Welcome to a new year and my new book! Jazz Singing: A Guide to Pedagogy and Performance (Rowman & Littlefield 2022) was written as a culmination of my years of pursuing a dual career as a touring musician and a professor of voice and jazz. Still teaching and singing, I continue to love learning (and will apply those future gleanings toward my second edition of this book). JS has several target audiences: working singers, teachers of singing, instrumentalists who teach singers, student singers, choir directors, and jazz aficionados. The book may be used to fill in gaps in one’s education related to voice science; microphone technique; teaching jazz to classical singers; helping classical voice teachers navigate jazz style when singing and/or teaching; mixing to create authentic jazz, music theatre, CCM, opera, or classical styles; crossover singing; and finding one’s own natural, healthy voice. The book amounts to 90,000 words dedicated to singing well and teaching others how to do it with a jazz sensibility. Illustrations and images contribute visual aids to the written text (I am particularly proud of my freehand sketch of the anatomy of the ear!). My Mix Continuum, which I have used since the mid 1990s in lessons and singing classes, teaches singers to balance resonance and tone color options for maximum efficiency, vocal comfort, and authenticity in any given style. There are scores of exercises peppered throughout the book that will give singers and teachers new ideas for exploring concepts in a jazz context.
One facet that sets this volume apart from all the rest is the descriptive segments (featured in several chapters) that illustrate techniques and approaches used by the greatest jazz singers of the past century, including Ella Fitzgerald, Sarah Vaughan, Billie Holiday, Mel Tormé, Peggy Lee, Nat Cole, Tony Bennett, and others. Readers are encouraged to listen to the artist described to hear a specific stylistic choice or technique for themselves. Several different sub-genres of jazz and various jazz styles are discussed, and several types of vocal improvisation are explored. There is also a chapter on the use of Dalcroze Eurhythmics as a means for growing musicianship in both the voice studio and the vocal jazz ensemble rehearsal. Topics of mindfulness, expression, stage presence, phrasing, and stage etiquette round out this comprehensive volume in just under three hundred pages.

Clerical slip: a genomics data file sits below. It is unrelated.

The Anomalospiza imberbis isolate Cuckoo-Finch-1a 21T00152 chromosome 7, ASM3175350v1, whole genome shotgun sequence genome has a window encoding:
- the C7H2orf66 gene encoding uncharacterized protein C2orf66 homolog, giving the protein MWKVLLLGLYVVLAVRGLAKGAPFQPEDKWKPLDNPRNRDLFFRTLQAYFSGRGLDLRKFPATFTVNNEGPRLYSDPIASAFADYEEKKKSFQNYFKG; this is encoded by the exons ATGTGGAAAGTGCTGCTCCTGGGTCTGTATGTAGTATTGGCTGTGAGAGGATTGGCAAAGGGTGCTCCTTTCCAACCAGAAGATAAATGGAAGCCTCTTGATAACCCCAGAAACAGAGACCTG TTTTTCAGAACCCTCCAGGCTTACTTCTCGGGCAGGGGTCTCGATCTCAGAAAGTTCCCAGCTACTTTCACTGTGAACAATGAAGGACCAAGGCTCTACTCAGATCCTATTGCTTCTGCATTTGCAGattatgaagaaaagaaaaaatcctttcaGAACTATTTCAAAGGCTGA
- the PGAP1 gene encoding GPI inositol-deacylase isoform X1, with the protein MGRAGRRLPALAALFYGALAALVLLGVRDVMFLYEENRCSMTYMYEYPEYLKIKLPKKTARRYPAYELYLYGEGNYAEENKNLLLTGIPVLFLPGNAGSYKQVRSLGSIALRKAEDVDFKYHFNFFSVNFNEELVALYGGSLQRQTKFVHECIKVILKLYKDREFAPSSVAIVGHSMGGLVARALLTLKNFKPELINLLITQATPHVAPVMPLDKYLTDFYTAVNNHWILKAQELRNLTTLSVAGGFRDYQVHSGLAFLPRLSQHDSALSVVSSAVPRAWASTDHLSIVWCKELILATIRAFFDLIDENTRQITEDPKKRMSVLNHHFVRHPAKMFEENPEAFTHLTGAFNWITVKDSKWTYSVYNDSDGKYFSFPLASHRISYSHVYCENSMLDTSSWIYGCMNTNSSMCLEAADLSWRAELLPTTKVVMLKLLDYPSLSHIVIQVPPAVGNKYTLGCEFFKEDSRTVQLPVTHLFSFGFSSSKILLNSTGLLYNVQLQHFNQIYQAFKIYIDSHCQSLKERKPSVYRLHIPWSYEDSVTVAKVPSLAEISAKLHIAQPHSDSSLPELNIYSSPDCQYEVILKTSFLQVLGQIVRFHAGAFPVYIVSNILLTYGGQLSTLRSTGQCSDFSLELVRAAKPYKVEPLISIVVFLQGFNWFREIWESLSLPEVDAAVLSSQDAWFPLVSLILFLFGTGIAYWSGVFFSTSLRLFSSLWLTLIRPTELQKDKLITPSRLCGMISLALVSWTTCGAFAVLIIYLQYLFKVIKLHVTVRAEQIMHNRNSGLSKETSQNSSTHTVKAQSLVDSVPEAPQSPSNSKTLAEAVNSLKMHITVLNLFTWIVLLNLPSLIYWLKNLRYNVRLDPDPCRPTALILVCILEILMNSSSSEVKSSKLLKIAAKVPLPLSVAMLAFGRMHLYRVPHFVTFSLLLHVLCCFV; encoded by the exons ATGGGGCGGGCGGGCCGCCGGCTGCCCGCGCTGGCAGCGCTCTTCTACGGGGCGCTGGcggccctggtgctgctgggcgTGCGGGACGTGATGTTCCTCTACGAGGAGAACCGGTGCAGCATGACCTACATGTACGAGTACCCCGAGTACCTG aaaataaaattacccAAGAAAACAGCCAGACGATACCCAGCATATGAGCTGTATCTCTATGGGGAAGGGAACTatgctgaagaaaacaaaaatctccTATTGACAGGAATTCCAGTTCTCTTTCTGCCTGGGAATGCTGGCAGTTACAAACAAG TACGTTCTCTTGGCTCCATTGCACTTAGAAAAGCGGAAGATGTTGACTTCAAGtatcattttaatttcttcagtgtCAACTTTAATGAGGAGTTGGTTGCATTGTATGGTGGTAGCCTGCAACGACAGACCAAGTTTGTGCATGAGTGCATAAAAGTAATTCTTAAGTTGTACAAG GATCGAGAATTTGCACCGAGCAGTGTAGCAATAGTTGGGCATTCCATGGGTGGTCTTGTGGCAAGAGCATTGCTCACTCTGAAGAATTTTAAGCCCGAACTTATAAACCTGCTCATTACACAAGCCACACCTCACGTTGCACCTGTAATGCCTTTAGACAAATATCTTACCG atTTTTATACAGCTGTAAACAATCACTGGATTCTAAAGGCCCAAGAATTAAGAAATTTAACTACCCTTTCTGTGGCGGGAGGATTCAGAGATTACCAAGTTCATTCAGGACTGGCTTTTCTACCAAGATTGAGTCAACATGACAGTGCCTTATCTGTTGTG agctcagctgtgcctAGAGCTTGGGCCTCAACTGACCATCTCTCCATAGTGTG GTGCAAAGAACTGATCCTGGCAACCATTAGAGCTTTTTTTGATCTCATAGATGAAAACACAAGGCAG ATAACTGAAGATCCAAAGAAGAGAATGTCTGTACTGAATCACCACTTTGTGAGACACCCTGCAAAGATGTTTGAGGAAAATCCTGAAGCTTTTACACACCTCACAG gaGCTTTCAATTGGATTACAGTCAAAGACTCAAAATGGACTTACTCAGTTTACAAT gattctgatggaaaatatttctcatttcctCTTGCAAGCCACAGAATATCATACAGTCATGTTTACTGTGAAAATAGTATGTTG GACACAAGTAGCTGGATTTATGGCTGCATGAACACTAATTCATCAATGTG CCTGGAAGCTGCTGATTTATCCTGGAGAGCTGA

I am overjoyed that this labor of love has finally been completed and is being introduced to the world! Readers are encouraged to ask me questions or invite me to teach a workshop in their region so that I may work with your students and elucidate any concepts that may invite demonstration. If you like what you read, I warmly encourage you to leave a favorable review on Goodreads and Amazon so that other seekers may also find this book. It took a village to prepare this singer to write it, and now I’m grateful for the honor of sharing what I have learned. Happy reading! ☺